How did you become interested in food?
“When I was a kid, my mom wasn’t that great a cook, she was a very busy single mother for a while. But when we went to restaurants, I was drawn in, like when the Wizard of Oz says, ‘Pay no attention to that man behind the curtain’. You read a piece of paper, it goes into the ether and then out comes your food.”
When did you start to learn to cook?
“I was around 14. I was terrible at school. Science and history were my favourite classes, but not maths or English grammar. In my last two years of high school I signed up for a culinary arts programme. My culinary instructor chef was a Swedish guy, Claes Passmark, who had a way of teaching that made you interested in cooking. Afterwards I went to Oklahoma State University, which had a vocational college for culinary arts.”
What were your first jobs out of college?
“I really started my career at Metro Wine Bar and Bistro [in Oklahoma]. We did bistro food like burgers, steak frites, pasta, all kinds of salads, flourless chocolate cake, crème brûlée. I was there for almost four years; by the time I was 21 years old I had been promoted to sous chef.”
Where did you work in Austin, Texas?
“I worked at Uchiko, where the food was very Americanised Japanese food. It was a learning curve for me to learn the names of the ingredients. I didn’t know what yuba was, or that there were different types of aubergine. I felt so ignorant. At the end of the night we had knife-sharpening competitions to see who could sharpen the best.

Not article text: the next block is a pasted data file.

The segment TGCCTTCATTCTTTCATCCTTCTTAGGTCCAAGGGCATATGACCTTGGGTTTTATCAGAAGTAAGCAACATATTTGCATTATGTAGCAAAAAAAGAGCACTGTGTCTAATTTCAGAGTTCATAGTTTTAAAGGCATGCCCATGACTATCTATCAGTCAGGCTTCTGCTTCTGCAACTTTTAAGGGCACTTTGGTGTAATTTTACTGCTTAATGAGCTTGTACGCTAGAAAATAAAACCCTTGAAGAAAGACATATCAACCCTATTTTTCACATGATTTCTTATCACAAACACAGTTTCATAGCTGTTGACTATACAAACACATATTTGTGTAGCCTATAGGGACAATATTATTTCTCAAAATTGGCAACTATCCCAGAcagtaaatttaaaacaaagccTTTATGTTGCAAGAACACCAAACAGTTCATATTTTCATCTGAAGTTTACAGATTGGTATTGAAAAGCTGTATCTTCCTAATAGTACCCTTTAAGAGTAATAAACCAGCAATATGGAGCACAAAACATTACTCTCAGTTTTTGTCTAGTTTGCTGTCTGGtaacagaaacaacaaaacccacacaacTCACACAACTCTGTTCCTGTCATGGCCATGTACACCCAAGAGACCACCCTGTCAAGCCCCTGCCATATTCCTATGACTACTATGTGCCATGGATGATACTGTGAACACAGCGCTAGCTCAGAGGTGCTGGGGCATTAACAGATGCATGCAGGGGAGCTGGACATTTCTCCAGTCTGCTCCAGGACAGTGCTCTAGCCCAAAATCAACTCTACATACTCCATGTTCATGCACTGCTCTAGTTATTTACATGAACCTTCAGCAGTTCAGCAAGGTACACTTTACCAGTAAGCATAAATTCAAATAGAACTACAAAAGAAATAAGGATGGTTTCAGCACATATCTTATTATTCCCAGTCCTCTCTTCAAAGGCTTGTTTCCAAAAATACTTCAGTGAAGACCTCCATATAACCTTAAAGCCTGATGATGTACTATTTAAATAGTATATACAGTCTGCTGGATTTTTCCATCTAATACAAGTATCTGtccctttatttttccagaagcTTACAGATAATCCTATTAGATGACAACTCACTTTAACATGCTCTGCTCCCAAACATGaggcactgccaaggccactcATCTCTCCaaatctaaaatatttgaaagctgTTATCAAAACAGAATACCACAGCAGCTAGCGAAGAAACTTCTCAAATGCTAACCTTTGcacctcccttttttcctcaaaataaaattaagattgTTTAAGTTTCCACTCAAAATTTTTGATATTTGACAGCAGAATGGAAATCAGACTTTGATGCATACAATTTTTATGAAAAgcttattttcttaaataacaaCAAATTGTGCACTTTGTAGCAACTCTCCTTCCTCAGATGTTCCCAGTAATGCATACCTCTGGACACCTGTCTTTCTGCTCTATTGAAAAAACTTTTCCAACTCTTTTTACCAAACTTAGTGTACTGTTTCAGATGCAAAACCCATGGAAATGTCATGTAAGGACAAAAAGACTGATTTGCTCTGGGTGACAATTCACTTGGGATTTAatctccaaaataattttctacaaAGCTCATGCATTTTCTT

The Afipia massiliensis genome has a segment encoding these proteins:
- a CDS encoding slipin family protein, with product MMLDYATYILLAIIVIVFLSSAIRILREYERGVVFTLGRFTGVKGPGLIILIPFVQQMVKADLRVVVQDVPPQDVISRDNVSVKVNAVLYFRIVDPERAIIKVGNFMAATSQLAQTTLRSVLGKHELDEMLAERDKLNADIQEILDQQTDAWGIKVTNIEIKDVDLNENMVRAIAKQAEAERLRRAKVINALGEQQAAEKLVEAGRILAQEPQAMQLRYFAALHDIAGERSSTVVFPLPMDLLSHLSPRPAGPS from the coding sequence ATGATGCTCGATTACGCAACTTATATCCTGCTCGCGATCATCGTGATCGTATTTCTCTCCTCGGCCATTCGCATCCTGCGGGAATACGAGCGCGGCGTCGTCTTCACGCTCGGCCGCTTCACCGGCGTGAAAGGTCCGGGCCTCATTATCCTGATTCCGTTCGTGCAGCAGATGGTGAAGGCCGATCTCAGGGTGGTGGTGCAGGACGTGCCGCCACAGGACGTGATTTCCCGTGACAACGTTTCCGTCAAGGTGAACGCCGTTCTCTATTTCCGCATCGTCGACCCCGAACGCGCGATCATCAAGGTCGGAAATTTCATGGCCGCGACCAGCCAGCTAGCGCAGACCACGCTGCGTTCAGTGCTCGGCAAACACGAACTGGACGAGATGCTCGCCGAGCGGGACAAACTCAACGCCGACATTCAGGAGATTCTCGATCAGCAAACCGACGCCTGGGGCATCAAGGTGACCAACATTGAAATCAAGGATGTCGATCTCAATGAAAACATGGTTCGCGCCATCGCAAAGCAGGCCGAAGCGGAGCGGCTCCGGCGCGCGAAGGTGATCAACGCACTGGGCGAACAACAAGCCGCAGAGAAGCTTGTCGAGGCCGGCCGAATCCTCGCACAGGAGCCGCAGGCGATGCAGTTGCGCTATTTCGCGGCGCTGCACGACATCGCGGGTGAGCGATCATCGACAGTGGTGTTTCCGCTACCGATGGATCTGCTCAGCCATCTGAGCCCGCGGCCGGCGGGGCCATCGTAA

Chef Rob Drennan has worked in a variety of cuisines, from Japanese to Norwegian. Photo: Haku
“We would come up with special dishes that could go on the menu for a few weeks. On paper, one of my ideas sounded gross but it worked: compressed watermelon with heirloom tomato, yuba, pistachio, shichimi togarashi and dashi made with buttermilk instead of water. It made it onto the specials menu.
“After two years I followed the chef to Qui [also in Austin], a Filipino restaurant. The tasting menu had 20 to 25 dishes so I was very well organised. Our lists had lists and I’m still that way.”
How did you get to Norway?
“When I was 25 I applied for a mentorship programme called Ment’or BKB, after Paul Bocuse
, Thomas Keller
and Daniel Boulud. I wrote essays on why they should give me money to go anywhere and stage [intern]. They had a list of US restaurants like Per Se and French Laundry
, but I was looking to get out of the country. My friend [executive chef at Roganic, in Hong Kong] Ollie Marlow was a sous chef at Maaemo in Oslo, Norway, and he helped me get a six-week stage there.”
What was it like going to Europe for the first time?
“It was a culture shock. I didn’t really know what I was doing and I was the only American there, trying to understand people’s English. There were langoustines as long as your arm and ingredients I had never seen before.